Q. Leadership means different things to different people. How do you define leadership and what is your leadership style or philosophy?

To me, leadership is being perceptive enough to see emerging issues that need addressing, articulating those issues in a simple, concise fashion, and gathering support from collaborators that can create positive action to address the issues.

The Rivinna reservoir, the target of the Forest to Faucet (F2F) project.

The Rivinna reservoir

Q. Can you give an example from your work with DOF and F2F?

Recognizing the Rivanna Water and Sewer Authority had major issues with sedimentation because of erosion in the watershed. A solution to this issue was to better manage and conserve the forest cover that makes up the municipal water supply watershed. Selling that notion to stakeholders and the U. S. Endowment was not difficult.

Q. Describe an instance during the development and implementation of F2F where you helped cross-boundary collaboration occur and how?

A very important measure of success for this pilot was to move the project from demonstration to implementation. Doing so meant we needed political buy-in from the County of Albemarle, City of Charlottesville, and the Rivanna Water and Sewer Authority. My role was to identify early adopters amongst political leaders, provide support to key players, and move the conversation to the community. Ultimately, the decision to support a forest-to-faucets type effort resides with the community.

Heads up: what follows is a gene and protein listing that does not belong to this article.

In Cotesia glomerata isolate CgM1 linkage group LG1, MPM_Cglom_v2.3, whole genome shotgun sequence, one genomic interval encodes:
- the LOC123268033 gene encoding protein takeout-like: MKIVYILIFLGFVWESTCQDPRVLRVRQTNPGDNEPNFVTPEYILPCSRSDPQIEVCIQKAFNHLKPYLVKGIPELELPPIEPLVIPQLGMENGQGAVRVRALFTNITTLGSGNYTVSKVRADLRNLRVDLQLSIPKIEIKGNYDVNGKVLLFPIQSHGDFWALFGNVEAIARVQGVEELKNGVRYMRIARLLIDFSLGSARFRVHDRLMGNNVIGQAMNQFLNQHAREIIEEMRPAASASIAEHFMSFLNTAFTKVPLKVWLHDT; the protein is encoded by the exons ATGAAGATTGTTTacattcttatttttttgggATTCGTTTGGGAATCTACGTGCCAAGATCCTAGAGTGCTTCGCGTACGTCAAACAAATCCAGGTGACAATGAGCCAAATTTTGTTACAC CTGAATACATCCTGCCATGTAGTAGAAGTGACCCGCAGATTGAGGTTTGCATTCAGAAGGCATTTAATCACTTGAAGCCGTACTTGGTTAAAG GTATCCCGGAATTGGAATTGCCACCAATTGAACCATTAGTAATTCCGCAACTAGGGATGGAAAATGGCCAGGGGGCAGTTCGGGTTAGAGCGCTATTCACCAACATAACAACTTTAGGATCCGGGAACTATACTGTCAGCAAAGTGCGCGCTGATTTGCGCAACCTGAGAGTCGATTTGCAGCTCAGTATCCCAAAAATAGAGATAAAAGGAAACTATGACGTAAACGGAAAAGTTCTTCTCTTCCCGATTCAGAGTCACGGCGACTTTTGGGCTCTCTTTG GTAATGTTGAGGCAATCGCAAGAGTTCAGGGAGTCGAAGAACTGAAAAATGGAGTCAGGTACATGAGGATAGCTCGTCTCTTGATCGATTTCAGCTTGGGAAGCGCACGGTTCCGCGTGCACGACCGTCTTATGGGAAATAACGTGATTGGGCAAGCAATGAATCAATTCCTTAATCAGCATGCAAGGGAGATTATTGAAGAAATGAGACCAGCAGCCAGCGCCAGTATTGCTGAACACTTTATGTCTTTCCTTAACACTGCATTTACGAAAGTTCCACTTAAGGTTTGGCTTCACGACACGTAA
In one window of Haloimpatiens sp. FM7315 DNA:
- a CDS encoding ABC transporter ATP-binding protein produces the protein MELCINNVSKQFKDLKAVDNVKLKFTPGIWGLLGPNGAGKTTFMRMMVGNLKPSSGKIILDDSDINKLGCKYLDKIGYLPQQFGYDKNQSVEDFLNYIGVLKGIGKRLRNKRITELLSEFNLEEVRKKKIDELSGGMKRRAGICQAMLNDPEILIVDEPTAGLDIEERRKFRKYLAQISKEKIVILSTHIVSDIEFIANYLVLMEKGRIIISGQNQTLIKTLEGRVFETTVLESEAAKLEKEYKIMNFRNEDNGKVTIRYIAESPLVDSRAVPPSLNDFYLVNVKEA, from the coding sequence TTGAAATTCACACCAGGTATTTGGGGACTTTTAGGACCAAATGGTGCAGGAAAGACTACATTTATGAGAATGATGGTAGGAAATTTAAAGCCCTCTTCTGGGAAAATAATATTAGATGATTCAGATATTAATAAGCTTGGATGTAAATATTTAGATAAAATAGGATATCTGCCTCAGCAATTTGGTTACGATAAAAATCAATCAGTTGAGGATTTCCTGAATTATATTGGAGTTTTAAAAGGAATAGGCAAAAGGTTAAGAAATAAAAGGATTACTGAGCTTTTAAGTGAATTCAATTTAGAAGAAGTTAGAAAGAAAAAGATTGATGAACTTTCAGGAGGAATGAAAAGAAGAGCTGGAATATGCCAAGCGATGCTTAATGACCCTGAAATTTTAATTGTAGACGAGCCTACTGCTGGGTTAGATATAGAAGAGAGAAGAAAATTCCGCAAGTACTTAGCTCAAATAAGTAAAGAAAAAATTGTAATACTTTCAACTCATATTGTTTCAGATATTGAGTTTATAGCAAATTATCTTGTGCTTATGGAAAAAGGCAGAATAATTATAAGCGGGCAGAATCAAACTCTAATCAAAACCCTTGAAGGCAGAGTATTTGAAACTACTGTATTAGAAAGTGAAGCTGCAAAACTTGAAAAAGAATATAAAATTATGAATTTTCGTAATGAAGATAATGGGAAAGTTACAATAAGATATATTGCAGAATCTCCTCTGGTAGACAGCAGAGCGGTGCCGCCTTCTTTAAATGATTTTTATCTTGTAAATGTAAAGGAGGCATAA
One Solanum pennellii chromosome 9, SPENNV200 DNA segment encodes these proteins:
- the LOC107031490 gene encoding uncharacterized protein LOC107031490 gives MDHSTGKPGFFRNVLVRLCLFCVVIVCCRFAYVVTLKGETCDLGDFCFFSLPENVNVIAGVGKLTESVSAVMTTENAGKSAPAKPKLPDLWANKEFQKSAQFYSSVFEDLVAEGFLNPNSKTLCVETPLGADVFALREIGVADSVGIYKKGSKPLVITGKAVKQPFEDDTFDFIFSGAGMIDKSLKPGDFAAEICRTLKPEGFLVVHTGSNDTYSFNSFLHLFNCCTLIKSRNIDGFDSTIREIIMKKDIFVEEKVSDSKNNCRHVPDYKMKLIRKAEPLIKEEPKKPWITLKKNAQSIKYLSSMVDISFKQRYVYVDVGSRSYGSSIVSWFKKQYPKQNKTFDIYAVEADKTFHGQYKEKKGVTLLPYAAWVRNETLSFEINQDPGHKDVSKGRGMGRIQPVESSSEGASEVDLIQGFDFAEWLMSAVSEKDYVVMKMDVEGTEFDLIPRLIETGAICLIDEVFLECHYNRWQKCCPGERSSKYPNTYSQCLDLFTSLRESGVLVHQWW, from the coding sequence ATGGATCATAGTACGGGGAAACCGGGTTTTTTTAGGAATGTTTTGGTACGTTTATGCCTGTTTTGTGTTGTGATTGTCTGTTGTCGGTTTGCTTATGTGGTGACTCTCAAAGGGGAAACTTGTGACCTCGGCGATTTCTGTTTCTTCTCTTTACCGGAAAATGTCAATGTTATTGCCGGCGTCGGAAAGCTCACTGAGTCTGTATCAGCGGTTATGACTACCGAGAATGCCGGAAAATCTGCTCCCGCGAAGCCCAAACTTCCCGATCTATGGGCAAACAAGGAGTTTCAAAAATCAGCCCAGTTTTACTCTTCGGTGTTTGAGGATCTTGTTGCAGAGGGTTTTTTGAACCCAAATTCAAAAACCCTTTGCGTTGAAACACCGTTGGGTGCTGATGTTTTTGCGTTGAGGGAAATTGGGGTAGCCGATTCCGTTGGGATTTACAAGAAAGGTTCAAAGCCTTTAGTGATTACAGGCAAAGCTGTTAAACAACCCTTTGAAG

Q. Change is not always easy for people. What strategies have you found most effective for influencing changes in people and practices?

Reducing complex issues to simple concepts is crucial. Also being able to “connect the dots” in a logical fashion is critical. Finding themes that all parties can rally around and support is equally important. Eventually, that will lead to consensus on more complex and controversial issues.

Q. What do you see as some of the top sustainability challenges of the next few years? And how will you and/or your organization address them?

The proper institutionalization of considerations for the many environmental benefits and services provided by forests in our land use policy, regulations, and planning is paramount in making informed decisions about forest conversion.

There is no one silver bullet to addressing this challenge. It will take a broad strategy that encompasses many things, including the development of tools like InFOREST. It is crucial for us (DEQ, VDOT, Federal agencies, etc.) to become intricately involved in mitigation processes, to promote conservation easements, and to provide comprehensive input to local green infrastructure planning. It is equally important for us to develop and foster new and traditional markets for forest products and improve general forest management.

Q. What is the source of your commitment to your efforts in source water protection?

The ability to feel very humble in a forest setting…be it a panoramic mountain top vista or being in the woods during a winter snowfall.

Thank you Buck for your thoughtful answers!

For more insight on being a leader for sustainability, read our interviews with other pioneers in the field.